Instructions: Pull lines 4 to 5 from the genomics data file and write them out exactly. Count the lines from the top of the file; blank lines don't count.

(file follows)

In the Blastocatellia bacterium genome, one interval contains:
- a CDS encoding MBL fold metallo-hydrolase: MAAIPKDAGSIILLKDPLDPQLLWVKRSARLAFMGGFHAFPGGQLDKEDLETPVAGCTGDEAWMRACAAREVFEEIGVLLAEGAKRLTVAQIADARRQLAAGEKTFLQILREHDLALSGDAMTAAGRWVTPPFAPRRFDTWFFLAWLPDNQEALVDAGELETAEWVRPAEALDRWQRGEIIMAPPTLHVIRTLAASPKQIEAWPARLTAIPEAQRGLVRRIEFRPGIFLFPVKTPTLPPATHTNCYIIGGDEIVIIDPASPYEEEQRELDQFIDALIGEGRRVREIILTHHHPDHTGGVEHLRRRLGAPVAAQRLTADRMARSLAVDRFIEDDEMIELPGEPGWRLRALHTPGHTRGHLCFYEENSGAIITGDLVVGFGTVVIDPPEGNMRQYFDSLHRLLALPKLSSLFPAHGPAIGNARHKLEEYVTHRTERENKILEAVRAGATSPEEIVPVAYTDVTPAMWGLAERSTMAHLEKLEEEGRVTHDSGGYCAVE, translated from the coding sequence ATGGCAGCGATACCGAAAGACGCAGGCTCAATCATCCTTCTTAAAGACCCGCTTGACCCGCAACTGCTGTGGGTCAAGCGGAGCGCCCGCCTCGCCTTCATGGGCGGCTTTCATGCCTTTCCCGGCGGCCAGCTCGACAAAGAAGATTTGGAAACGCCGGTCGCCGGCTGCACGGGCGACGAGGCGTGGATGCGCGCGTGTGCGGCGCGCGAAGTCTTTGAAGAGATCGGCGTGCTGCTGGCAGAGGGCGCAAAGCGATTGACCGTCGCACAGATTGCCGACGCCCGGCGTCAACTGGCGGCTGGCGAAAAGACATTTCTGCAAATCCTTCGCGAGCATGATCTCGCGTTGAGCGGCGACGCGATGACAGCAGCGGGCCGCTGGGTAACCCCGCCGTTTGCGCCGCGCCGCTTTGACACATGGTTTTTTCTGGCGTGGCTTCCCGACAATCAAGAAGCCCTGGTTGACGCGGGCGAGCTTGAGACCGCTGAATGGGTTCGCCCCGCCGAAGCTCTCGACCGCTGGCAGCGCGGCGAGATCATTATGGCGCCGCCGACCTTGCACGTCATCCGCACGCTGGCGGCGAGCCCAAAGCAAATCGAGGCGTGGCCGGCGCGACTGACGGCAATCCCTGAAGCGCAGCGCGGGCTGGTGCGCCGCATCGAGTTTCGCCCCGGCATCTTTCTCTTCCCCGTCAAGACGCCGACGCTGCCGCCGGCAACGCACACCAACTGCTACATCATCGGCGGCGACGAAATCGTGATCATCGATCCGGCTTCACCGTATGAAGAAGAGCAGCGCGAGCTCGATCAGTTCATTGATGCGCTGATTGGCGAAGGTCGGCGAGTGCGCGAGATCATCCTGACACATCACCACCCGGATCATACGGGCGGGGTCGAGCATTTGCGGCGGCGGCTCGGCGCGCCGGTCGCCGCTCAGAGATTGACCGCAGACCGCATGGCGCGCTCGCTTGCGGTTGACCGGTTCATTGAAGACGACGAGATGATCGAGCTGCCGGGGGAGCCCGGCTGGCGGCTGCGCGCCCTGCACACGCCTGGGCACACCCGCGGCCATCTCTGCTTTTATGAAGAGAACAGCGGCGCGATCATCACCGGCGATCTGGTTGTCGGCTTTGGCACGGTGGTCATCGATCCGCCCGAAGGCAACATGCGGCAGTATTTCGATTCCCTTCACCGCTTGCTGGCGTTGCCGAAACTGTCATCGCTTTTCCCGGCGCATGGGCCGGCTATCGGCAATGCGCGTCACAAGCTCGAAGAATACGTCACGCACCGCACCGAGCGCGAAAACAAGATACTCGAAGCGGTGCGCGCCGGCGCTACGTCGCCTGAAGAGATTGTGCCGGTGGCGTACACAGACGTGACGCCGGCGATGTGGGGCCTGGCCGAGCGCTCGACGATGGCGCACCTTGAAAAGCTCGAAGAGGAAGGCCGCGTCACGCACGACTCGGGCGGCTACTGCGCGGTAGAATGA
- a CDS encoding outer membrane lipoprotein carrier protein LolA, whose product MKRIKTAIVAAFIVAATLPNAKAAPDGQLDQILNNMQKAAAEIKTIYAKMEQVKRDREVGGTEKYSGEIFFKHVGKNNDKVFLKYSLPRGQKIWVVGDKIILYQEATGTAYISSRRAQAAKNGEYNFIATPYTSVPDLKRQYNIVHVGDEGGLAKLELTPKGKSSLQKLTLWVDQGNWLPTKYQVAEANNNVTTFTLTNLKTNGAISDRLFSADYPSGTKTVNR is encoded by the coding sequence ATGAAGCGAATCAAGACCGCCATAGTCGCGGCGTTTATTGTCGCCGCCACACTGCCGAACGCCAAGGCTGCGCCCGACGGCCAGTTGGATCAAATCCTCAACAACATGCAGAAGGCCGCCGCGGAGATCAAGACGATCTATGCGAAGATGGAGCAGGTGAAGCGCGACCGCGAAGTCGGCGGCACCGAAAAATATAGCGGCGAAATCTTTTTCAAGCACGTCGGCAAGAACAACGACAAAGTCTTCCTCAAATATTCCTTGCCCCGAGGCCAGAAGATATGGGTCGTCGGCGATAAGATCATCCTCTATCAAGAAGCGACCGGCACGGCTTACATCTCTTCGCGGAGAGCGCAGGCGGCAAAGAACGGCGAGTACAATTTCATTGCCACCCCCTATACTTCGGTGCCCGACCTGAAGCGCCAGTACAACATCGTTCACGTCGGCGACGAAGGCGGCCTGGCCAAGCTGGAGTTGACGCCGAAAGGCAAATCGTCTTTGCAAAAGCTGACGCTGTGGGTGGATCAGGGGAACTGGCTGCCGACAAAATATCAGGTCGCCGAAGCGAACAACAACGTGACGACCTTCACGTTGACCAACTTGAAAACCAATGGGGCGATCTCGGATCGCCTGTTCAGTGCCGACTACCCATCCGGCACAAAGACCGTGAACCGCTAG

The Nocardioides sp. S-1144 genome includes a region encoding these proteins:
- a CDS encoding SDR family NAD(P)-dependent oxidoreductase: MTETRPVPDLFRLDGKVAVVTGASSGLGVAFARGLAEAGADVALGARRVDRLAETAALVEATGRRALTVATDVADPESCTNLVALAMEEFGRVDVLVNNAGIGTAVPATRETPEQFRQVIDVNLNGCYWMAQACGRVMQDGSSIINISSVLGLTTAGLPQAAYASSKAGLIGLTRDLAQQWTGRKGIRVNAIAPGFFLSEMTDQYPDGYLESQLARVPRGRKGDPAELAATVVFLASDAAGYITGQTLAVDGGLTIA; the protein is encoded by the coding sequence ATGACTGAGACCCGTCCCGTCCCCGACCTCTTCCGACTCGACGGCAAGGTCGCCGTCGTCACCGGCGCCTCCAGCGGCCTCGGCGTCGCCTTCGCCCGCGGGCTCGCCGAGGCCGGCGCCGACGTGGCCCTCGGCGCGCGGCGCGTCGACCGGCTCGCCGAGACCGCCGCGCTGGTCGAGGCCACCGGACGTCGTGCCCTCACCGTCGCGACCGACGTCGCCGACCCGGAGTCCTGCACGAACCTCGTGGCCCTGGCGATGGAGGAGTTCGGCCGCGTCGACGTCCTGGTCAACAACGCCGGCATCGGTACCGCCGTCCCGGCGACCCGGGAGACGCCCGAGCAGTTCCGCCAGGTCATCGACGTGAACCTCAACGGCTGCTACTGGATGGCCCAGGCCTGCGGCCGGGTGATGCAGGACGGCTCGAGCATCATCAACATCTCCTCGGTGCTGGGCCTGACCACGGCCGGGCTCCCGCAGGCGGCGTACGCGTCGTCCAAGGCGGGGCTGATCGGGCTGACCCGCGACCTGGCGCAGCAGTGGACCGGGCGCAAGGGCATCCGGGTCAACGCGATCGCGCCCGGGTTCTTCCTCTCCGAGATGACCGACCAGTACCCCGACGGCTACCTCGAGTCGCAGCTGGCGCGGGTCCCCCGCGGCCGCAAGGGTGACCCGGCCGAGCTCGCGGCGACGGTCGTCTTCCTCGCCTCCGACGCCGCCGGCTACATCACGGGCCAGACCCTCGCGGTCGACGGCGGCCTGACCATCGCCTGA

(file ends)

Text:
The Nocardioides sp. S-1144 genome includes a region encoding these proteins:
- a CDS encoding SDR family NAD(P)-dependent oxidoreductase: MTETRPVPDLFRLDGKVAVVTGASSGLGVAFARGLAEAGADVALGARRVDRLAETAALVEATGRRALTVATDVADPESCTNLVALAMEEFGRVDVLVNNAGIGTAVPATRETPEQFRQVIDVNLNGCYWMAQACGRVMQDGSSIINISSVLGLTTAGLPQAAYASSKAGLIGLTRDLAQQWTGRKGIRVNAIAPGFFLSEMTDQYPDGYLESQLARVPRGRKGDPAELAATVVFLASDAAGYITGQTLAVDGGLTIA; the protein is encoded by the coding sequence ATGACTGAGACCCGTCCCGTCCCCGACCTCTTCCGACTCGACGGCAAGGTCGCCGTCGTCACCGGCGCCTCCAGCGGCCTCGGCGTCGCCTTCGCCCGCGGGCTCGCCGAGGCCGGCGCCGACGTGGCCCTCGGCGCGCGGCGCGTCGACCGGCTCGCCGAGACCGCCGCGCTGGTCGAGGCCACCGGACGTCGTGCCCTCACCGTCGCGACCGACGTCGCCGACCCGGAGTCCTGCACGAACCTCGTGGCCCTGGCGATGGAGGAGTTCGGCCGCGTCGACGTCCTGGTCAACAACGCCGGCATCGGTACCGCCGTCCCGGCGACCCGGGAGACGCCCGAGCAGTTCCGCCAGGTCATCGACGTGAACCTCAACGGCTGCTACTGGATGGCCCAGGCCTGCGGCCGGGTGATGCAGGACGGCTCGAGCATCATCAACATCTCCTCGGTGCTGGGCCTGACCACGGCCGGGCTCCCGCAGGCGGCGTACGCGTCGTCCAAGGCGGGGCTGATCGGGCTGACCCGCGACCTGGCGCAGCAGTGGACCGGGCGCAAGGGCATCCGGGTCAACGCGATCGCGCCCGGGTTCTTCCTCTCCGAGATGACCGACCAGTACCCCGACGGCTACCTCGAGTCGCAGCTGGCGCGGGTCCCCCGCGGCCGCAAGGGTGACCCGGCCGAGCTCGCGGCGACGGTCGTCTTCCTCGCCTCCGACGCCGCCGGCTACATCACGGGCCAGACCCTCGCGGTCGACGGCGGCCTGACCATCGCCTGA